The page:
About Black Americans, they cannot let feelings determine their path or define them. I mean they cannot allow themselves to say I won’t go into that profession because there are no or few Blacks in it. I don’t believe in this kind of mindset or belief systems because it is limiting and you don’t go anywhere with a tunnel or negative vision. When our people internalize these perceptions, it becomes a two-fold problem. So, it is important to have a positive attitude in spite of hurdles to move forward in life.

P.T. Do you have another book in mind? If so, what will it be about?

M.T.J. I am about to become the part-time diversity coordinator at a local school in Kansas City. This school is really committed to diversity and wants to make it a priority.

P.T. I think this is a great initiative by this school. Is it going to be part of your job to prevent kids from being bullied?

M.T.J. Definitely! Bullying can come up because some people like to focus negatively on differences. Fortunately, the school doesn’t have these problems, but it is important for this establishment to keep it that way, and the administration makes prevention a priority. So, my job will be about giving workshops, speaking to parents and children, go over the school’s curriculum, which need to be accurate and age appropriate, etc. In terms of writing, I have a play which will come out this year and it will cover themes related to diversity. In addition, in the future I would like to pen a book about diversity among children, and it will comprise information concerning how adults can teach kids about differences.

P.T. Thanks Michelle Johnson for sharing your valuable knowledge with the public as an author and jurist. Continue to produce for us books with substance. It was a real pleasure to speak to you!


Excerpt of Working While Black:

“This chapter addresses the "attitude" problem, also known as coming to work Black. Since that sounds so negative, I have to explain it.

First of all, part of the problem with telling people that they have an attitude problem is that it is a subjective call. What you call attitude, I call righteous indignation. What you call attitude, I might call frustration. What you call attitude, I might call personality.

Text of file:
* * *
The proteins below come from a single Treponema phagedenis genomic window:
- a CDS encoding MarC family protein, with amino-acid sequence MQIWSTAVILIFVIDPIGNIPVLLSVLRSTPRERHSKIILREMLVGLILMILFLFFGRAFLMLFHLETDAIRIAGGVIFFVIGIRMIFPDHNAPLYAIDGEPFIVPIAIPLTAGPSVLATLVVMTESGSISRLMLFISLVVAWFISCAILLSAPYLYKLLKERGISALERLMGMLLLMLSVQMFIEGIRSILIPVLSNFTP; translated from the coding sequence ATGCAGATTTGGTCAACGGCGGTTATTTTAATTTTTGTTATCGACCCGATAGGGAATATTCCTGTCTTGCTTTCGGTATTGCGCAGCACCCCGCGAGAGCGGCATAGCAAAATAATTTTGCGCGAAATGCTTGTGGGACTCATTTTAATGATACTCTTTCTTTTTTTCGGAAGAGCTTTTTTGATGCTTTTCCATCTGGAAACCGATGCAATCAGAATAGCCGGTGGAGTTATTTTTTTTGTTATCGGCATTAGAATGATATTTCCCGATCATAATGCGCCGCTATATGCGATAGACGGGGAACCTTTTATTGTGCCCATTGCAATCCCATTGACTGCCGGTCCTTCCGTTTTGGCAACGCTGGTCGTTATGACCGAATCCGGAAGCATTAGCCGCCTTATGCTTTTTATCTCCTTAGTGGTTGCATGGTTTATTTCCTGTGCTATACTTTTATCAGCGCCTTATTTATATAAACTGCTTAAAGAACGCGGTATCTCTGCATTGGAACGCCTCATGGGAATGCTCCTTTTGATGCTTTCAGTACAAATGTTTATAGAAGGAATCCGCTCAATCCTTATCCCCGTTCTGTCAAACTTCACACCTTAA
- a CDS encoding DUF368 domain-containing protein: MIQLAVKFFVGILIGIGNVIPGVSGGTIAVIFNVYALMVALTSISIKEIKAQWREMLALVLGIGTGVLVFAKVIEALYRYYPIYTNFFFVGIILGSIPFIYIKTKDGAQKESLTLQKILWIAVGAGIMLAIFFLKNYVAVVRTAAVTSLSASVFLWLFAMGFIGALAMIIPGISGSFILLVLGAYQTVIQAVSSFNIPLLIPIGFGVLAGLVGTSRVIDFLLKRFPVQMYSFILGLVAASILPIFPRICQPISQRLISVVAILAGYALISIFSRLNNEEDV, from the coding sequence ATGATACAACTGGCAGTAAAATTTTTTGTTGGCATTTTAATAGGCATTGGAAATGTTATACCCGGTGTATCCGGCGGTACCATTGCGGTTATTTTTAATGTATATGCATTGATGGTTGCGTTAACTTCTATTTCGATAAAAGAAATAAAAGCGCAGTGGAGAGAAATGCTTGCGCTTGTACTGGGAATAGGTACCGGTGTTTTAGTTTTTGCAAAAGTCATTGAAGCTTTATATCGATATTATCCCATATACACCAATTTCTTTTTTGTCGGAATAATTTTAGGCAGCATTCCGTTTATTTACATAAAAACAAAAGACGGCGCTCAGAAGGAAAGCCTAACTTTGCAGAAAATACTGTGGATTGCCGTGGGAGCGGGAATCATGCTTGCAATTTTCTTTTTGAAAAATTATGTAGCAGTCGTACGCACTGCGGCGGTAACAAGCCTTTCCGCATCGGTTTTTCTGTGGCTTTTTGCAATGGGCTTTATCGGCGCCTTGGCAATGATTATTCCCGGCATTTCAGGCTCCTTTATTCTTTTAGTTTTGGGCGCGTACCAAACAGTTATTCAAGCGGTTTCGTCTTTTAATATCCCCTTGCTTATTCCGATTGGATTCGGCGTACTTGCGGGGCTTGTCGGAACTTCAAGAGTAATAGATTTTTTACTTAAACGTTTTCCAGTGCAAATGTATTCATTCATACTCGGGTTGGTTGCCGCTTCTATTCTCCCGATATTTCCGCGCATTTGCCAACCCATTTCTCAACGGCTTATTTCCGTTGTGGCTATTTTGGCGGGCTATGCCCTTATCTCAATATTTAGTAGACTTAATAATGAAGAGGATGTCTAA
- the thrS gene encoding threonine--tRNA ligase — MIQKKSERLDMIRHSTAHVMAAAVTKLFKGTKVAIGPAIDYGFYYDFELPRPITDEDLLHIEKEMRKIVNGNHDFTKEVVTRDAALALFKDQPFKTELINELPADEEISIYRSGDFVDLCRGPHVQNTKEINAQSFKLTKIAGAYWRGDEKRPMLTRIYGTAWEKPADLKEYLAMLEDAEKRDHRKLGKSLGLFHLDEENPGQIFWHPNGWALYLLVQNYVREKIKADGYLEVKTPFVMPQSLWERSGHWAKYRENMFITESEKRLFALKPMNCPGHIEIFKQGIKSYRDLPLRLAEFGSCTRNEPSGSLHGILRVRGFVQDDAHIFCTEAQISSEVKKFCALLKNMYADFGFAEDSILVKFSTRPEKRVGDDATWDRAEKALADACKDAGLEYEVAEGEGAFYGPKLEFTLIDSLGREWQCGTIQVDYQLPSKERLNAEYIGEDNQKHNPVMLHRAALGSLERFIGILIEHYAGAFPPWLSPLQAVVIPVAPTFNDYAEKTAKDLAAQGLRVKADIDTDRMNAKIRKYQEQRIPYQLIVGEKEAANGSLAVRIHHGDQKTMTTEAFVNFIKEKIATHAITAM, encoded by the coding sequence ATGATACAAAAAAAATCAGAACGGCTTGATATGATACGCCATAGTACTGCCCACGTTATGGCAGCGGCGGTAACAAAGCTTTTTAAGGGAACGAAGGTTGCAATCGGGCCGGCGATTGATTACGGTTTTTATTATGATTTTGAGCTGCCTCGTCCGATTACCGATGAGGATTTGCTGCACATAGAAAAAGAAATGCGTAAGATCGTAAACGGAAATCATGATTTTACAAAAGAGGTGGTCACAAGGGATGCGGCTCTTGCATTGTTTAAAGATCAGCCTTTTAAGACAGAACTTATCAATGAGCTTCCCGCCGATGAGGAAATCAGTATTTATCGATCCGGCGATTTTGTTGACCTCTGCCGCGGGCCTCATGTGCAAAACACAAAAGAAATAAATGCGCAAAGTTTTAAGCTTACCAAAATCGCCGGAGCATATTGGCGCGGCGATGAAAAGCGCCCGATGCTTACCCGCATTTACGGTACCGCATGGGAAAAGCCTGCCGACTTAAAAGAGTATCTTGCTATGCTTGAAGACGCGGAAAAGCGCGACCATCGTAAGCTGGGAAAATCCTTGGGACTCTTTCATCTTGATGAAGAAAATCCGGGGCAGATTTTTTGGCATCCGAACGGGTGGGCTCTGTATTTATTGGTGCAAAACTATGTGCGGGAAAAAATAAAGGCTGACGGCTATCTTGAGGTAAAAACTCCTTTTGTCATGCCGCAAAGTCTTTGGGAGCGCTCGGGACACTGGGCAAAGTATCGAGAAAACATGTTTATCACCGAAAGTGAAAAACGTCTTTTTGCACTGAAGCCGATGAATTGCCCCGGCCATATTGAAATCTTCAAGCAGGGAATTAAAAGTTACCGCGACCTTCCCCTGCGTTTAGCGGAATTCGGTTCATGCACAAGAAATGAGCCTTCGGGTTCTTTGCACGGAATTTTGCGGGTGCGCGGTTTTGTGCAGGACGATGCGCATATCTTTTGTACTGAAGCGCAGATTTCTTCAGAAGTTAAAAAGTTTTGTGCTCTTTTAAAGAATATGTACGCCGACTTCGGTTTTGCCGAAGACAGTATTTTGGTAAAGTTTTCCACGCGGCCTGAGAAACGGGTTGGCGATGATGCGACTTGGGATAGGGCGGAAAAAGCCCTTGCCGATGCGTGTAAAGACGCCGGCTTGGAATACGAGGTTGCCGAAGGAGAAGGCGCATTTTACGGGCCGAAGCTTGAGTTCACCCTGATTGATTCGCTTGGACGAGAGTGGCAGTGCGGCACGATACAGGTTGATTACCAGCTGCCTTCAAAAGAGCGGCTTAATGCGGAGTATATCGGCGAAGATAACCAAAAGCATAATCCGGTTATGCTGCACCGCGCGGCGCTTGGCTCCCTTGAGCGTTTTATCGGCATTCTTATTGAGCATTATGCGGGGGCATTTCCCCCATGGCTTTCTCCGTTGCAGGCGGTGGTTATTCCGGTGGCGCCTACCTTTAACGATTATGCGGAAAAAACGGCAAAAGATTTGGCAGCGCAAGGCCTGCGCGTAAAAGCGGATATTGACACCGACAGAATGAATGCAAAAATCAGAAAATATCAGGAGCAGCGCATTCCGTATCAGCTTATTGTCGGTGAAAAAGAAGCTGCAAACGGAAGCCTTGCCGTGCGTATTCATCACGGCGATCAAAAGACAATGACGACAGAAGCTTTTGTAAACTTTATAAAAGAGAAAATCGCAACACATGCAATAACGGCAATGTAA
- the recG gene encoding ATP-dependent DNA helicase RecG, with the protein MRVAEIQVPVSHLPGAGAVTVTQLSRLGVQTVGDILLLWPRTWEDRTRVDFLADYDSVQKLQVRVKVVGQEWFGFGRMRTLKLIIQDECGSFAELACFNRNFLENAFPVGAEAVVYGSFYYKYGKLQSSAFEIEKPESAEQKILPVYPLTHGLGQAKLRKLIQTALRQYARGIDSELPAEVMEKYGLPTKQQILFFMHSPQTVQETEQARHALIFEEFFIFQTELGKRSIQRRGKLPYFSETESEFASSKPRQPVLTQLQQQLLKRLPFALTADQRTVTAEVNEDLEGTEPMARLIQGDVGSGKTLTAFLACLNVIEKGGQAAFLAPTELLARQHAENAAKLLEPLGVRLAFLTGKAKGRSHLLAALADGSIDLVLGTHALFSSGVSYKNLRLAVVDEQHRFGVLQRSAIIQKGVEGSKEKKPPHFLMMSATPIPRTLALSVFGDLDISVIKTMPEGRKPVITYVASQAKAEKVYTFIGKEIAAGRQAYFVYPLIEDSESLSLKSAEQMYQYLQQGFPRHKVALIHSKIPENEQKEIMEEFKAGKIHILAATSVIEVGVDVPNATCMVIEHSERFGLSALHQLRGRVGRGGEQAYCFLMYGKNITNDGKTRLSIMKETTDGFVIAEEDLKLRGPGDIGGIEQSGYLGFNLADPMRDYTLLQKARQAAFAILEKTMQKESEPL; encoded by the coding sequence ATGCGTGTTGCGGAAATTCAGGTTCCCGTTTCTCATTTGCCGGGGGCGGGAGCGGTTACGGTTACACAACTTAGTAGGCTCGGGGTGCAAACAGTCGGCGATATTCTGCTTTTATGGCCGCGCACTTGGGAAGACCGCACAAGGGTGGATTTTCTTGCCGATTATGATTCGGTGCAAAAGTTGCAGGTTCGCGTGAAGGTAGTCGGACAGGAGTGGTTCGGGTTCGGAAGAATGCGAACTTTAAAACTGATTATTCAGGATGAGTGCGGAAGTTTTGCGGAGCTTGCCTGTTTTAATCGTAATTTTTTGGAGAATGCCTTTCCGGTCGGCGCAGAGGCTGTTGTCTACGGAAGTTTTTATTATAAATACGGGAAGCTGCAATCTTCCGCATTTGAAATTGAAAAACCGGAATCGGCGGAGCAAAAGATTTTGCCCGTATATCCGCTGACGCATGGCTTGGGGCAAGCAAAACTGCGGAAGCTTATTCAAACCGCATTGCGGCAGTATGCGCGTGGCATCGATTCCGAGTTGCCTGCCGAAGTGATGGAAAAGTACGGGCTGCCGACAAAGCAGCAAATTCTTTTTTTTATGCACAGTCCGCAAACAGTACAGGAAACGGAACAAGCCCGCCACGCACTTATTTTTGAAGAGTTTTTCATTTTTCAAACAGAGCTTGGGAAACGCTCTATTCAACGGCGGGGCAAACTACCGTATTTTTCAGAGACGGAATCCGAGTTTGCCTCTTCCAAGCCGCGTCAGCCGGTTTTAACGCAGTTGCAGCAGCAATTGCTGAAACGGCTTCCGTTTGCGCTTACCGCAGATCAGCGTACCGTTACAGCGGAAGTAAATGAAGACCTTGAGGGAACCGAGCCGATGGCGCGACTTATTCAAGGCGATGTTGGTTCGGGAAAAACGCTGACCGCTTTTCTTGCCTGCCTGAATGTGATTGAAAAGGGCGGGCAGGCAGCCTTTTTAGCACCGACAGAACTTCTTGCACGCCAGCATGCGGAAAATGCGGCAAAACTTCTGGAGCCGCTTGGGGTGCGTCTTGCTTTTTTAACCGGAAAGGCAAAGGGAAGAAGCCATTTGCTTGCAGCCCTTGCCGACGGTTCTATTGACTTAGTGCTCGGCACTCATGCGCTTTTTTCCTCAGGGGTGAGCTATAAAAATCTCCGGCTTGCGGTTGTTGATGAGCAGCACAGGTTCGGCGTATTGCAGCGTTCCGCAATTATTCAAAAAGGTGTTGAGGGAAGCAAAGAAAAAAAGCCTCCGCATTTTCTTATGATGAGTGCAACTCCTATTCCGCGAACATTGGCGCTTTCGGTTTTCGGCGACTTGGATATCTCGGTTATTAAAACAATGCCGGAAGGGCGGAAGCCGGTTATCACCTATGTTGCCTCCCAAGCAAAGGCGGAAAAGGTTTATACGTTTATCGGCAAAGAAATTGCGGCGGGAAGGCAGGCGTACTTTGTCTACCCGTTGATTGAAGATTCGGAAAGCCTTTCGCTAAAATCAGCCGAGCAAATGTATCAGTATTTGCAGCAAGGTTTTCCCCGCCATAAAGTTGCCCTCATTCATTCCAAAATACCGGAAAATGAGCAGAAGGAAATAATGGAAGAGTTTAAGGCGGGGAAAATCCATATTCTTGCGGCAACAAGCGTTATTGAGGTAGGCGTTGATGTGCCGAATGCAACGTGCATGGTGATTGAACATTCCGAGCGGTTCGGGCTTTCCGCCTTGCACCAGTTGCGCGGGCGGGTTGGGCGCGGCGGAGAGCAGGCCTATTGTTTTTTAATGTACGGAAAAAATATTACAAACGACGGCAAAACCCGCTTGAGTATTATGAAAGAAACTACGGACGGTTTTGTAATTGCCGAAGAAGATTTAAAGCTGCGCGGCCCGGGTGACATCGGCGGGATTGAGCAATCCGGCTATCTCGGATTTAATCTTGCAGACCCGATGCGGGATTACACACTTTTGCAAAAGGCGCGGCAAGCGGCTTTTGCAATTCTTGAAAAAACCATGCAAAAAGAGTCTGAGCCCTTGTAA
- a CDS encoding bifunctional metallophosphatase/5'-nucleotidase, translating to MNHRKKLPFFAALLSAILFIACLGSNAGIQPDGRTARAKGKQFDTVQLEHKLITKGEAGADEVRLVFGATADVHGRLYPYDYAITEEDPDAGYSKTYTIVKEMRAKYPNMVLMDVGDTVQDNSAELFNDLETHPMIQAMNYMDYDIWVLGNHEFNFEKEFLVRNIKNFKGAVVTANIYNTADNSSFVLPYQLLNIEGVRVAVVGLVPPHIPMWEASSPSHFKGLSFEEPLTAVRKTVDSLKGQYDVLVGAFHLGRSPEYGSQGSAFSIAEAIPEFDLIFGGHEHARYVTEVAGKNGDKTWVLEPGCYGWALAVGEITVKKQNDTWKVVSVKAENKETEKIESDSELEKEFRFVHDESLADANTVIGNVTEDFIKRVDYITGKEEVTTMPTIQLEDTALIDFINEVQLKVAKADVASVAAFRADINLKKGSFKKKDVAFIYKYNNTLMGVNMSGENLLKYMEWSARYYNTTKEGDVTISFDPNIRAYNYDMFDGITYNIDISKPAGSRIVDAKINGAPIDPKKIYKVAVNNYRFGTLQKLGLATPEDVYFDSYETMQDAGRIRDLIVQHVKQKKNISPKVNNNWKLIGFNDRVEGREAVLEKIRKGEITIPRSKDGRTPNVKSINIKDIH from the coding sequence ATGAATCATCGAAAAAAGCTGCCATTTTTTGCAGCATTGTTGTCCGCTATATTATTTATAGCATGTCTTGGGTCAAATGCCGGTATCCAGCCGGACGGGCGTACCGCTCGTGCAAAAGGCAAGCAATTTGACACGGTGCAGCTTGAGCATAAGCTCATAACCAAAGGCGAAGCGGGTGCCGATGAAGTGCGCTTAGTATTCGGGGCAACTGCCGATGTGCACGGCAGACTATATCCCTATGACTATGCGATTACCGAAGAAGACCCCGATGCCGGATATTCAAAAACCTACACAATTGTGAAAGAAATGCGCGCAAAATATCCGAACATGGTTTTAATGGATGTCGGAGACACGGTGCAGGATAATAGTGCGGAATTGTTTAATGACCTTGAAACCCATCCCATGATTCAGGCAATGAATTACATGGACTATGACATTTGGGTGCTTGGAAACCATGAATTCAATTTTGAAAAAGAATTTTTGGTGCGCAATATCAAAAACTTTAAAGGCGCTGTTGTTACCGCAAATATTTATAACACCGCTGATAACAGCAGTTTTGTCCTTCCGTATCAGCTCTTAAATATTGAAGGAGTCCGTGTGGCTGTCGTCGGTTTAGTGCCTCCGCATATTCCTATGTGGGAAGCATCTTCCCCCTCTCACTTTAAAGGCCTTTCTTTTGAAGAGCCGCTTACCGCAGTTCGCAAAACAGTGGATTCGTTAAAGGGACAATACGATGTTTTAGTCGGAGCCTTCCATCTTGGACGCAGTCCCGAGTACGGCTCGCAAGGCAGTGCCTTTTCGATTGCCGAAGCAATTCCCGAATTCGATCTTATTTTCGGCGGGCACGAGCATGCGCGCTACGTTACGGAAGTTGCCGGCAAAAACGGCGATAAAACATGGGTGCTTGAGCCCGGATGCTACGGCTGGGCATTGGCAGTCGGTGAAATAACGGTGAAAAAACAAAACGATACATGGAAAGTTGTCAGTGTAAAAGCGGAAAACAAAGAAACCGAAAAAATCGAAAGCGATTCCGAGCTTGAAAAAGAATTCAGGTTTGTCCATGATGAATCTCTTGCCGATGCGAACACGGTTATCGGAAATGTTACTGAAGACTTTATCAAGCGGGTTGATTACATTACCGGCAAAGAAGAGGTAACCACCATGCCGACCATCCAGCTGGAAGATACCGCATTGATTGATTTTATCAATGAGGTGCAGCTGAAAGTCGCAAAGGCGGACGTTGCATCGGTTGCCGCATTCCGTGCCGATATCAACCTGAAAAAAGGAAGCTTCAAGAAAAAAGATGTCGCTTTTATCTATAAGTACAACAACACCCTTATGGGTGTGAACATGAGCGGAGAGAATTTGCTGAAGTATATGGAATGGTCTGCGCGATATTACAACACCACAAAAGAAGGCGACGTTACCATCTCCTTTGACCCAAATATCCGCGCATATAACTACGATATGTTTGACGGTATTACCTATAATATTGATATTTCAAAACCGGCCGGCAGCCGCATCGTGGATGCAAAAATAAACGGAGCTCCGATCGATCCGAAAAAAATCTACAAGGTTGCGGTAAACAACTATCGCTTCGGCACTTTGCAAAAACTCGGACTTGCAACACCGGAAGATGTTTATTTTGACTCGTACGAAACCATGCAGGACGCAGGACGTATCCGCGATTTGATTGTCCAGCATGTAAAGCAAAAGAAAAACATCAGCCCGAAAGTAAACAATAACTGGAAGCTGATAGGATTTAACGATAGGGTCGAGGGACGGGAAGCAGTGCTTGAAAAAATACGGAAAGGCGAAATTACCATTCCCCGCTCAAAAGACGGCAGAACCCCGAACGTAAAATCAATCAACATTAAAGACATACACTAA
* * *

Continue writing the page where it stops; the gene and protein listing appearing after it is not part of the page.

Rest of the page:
[Nonetheless,] every time your boss sticks that label on you, it's not necessarily wrong. Some people do have generally funky attitudes. You know them. So do I. They have a smart-ass answer for everything, or they are unnecessarily argumentative, or they have one relationship problem after another without appearing to learn any lessons.

When attitude becomes an issue for a Black person in the workplace, however, is when a Black employee does not feel that his employer is doing right by him and he suspects it is because he is Black, or at least suspects that it is based on some reason that is not fair. Before that employee gets to the point of filing a complaint, he usually develops an "attitude" to carry him through this rough work environment.

A lot of the perceived attitude problem isn't about the Black employee at all; it's about the person who is doing the perceiving. Truth is, Whites are not always very good at reading the moods or facial expressions of Black people. It never ceases to amaze me that the frame of reference many White Americans have for Blacks comes from watching Good Times or The Jeffersons on television.

Blacks, on the other hand, can't afford to enter the workforce with the same level of ignorance about White America that Whites can have for every other minority group.